My recommended ways to explore the Scottish west coast in Wester Ross, Skye, Lewis and Harris
Recently I went on a trip around Wester Ross, Skye, Harris and Lewis as part of a partnership to promote the #WestCoastWaters Campaign. The aim of my trip was firstly to explore the road less travelled and I previously wrote a blog post with details of how I tried to achieve this on a west coast Scotland road trip.
The second aim was to find ways of slowing down and immersing my senses in the coastal landscape. This involved trying out a number of water and coastal themed activities including sea kayaking, pony trekking, boat trips, wildlife watching, coastal walks and eating ALL the seafood!
I've put together a list of 15 activities that are readily available in the areas I visited and but they are also available throughout the west coast in general. It is not a definitive list and I've added a few more options at the bottom but these suggestions should be enough to give you plenty of ideas to create your own unique Scottish west coast adventure.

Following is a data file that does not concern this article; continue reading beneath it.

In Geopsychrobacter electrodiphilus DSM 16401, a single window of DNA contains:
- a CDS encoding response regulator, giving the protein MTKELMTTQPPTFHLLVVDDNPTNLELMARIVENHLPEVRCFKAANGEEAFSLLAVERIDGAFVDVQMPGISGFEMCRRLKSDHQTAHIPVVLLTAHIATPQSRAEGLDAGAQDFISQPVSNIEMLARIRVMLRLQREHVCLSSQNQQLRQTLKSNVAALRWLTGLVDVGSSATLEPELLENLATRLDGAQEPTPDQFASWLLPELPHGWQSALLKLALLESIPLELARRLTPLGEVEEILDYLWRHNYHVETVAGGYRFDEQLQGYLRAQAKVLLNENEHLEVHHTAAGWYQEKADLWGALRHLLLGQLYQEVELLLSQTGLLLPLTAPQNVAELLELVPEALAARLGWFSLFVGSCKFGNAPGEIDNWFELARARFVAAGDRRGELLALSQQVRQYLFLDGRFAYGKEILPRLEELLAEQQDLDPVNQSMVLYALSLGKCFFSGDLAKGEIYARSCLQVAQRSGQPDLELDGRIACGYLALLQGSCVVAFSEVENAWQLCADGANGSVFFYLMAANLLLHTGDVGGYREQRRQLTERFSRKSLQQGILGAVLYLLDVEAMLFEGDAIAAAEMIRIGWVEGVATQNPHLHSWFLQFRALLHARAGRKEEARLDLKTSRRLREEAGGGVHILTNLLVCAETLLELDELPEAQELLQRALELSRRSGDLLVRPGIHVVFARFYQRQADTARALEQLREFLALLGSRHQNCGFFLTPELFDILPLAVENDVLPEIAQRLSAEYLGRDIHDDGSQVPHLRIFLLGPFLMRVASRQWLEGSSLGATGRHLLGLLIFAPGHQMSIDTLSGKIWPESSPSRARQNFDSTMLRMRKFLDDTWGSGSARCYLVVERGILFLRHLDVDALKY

These are my recommendations and you can just skip to the sections you are most interested in to find out more details on the activities and providers in Wester Ross, Skye, Lewis and Harris.
1. VISIT THE BEACH
2. GO FOR A COASTAL WALK
3. TAKE A BOAT TRIP
4. GO ISLAND HOPPING BY FERRY
5. EXPLORE BY SEA KAYAK OR CANOE
6. FOLLOW THE HEBRIDEAN WHALE TRAIL
7. GO WILDLIFE SPOTTING
8. GO PONY TREKKING ALONG THE BEACH
9. TRY STAND UP PADDLE BOARDING
10. CATCH SOME WAVES ON A SURFBOARD
11. TASTE THE CATCH OF THE DAY
12. SAMPLE THE LOCAL DRINK ON A TOUR
13. STROLL THROUGH A COASTAL GARDEN
14. TAKE PART IN A BEACH CLEAN
15. CATCH A WEST COAST SUNSET
1. VISIT THE BEACH
Taking a trip to one of Scotland's stunning west coast beaches is the easiest way for anyone to enjoy the coast and it is absolutely free. Whether you want to feel the sand between your toes, build a castle, do some beach-combing or even go for a paddle, the areas featured in this blog have some of the best beaches in Scotland to choose from. The best part - they are never crowded!
These are some of my favourites beaches in the area but there are plenty more to choose from -
2. GO FOR A COASTAL WALK